This role of civil society in many African countries has been viewed as seeking to create an enlightened and informed citizenry. In order to strengthen their resolve and speak with a stronger voice in their engagement with the state as well as to mobilise their membership, civil society organisations (CSOs) have developed a tendency of forging linkages and working relations among themselves culminating in the formation of coalitions. Forging linkages has been out of the realisation that merging and aligning their operations would enable the different civic groups to find common ground on which to engage the state and their membership, including the civilian population. This paper seeks to establish the extent to which different civil society organisations sought to enhance citizen participation in governance processes through civil education. Four CSOs have been used in this paper, namely: the Combined Harare Residents’ Association (CHRA), the Zimbabwe Human Rights Organisation (ZimRights), Women of Zimbabwe Arise (WOZA), as well as the National Constitutional Assembly (NCA). A cumulative total of 300 participants were used in this paper to establish the role of the cited CSOs in enlightening citizens. A total of 104 interviews were conducted and 196 questionnaires administered in this regard. The paper reveals a number of determinants such as age, gender, level of education, regularity of citizen engagement with civic education, access to media coverage, as well as residential location, provide a precursor for increased awareness in public affairs. The different social structures have contributed to the creation of an informed citizenry that is able to make informed political, economic and social decisions.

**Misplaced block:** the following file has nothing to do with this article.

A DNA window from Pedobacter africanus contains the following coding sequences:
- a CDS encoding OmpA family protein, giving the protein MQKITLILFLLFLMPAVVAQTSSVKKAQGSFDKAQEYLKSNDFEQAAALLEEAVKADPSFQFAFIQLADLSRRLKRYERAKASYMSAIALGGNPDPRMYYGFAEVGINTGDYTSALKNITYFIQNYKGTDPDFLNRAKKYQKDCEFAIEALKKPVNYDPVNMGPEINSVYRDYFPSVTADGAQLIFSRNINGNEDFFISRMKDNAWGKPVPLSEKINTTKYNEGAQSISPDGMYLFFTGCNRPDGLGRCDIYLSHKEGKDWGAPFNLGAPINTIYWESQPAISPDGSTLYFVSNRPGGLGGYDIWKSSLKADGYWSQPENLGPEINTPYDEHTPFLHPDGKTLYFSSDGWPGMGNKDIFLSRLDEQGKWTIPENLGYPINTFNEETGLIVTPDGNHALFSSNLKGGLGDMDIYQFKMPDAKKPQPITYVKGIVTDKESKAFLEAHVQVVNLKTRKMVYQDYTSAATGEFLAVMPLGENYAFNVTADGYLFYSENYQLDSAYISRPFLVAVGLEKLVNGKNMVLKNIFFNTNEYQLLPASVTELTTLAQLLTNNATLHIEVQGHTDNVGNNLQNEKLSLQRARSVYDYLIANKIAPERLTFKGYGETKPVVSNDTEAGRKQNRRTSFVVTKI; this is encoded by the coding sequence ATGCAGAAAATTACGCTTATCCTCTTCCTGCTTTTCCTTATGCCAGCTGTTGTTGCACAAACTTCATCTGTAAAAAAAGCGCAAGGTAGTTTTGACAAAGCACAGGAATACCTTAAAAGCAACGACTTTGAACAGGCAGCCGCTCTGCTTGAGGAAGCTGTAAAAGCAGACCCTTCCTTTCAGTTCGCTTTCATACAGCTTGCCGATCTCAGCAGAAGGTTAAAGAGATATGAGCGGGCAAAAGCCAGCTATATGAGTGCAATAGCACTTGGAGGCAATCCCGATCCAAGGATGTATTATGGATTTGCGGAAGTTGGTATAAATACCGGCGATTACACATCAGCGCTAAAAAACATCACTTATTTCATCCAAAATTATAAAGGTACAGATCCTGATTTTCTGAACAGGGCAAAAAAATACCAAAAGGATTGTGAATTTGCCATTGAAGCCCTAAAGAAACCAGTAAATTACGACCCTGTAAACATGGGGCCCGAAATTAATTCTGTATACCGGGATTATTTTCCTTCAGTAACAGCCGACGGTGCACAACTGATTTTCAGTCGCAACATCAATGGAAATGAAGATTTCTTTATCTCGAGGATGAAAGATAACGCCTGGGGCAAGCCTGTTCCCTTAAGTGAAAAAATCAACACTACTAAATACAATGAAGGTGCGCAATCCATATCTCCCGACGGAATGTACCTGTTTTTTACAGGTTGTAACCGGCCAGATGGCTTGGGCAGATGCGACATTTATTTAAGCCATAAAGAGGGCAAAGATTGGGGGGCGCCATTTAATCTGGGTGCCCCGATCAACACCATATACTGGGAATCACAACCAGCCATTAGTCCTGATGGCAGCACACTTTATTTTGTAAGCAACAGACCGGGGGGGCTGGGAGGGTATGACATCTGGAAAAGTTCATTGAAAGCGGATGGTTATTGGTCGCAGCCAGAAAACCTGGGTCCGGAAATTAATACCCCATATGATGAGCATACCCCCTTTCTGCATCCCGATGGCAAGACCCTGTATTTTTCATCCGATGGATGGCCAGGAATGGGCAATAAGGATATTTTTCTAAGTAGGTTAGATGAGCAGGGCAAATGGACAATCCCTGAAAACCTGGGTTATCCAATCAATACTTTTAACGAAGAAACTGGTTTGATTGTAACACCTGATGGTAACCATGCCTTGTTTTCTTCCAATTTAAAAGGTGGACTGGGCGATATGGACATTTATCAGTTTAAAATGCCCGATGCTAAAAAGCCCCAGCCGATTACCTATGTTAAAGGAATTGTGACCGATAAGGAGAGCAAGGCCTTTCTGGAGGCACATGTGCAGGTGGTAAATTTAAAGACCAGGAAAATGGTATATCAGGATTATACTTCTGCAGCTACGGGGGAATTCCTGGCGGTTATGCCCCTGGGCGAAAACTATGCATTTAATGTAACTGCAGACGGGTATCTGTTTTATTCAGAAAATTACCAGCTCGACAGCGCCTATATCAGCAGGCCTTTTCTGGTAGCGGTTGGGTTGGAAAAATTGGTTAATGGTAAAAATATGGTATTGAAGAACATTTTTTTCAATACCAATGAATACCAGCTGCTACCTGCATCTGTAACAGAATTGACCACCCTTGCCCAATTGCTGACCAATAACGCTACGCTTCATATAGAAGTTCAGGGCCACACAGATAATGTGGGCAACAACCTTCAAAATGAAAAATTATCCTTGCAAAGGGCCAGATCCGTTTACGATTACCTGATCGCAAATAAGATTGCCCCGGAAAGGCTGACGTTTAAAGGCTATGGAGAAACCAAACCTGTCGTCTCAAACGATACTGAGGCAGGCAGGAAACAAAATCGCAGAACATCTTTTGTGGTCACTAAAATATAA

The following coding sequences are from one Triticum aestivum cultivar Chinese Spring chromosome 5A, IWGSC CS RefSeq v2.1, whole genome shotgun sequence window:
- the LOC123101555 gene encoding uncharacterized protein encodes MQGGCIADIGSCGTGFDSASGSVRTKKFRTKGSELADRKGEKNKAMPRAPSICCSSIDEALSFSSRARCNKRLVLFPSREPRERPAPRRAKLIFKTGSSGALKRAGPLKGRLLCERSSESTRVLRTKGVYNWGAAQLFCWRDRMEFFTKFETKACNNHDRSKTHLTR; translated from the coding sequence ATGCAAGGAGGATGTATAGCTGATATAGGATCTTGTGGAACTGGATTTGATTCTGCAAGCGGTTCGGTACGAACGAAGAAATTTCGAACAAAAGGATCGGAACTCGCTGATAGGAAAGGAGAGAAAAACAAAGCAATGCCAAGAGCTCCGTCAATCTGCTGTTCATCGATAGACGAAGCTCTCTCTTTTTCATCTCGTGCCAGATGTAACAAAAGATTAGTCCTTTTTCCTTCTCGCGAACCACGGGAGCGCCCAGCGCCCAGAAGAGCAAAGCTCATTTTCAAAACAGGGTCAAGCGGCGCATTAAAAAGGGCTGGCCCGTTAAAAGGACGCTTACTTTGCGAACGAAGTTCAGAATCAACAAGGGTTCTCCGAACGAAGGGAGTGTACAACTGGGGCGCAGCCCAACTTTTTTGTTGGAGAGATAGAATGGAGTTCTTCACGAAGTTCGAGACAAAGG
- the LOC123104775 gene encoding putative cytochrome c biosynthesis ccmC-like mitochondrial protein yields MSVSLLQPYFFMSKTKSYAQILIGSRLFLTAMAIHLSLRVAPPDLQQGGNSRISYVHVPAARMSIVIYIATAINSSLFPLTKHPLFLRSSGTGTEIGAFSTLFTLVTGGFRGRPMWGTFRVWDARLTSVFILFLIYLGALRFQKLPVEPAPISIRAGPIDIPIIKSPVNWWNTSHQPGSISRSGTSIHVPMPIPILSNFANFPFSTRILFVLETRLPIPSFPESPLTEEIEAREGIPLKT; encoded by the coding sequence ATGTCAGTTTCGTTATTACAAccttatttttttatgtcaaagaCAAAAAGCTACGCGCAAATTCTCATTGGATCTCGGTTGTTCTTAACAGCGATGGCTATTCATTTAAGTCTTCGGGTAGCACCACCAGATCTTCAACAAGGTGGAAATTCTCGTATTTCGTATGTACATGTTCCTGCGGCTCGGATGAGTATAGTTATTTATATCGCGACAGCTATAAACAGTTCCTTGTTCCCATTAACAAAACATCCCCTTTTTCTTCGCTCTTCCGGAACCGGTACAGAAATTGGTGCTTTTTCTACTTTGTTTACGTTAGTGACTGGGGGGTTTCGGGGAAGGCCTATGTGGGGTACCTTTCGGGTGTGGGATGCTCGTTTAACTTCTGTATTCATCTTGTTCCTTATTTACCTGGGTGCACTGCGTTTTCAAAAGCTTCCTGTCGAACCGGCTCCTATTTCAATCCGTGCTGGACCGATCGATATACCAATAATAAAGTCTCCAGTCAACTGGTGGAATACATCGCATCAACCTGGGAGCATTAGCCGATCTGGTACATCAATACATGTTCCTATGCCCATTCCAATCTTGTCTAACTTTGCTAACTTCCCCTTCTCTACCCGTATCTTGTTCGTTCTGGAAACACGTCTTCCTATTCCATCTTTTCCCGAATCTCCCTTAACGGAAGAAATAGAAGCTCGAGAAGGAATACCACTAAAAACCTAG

Key words: Zimbabwe, civil society, citizen participation, citizenry, enhanced, civic action, mobilisation, governance processes
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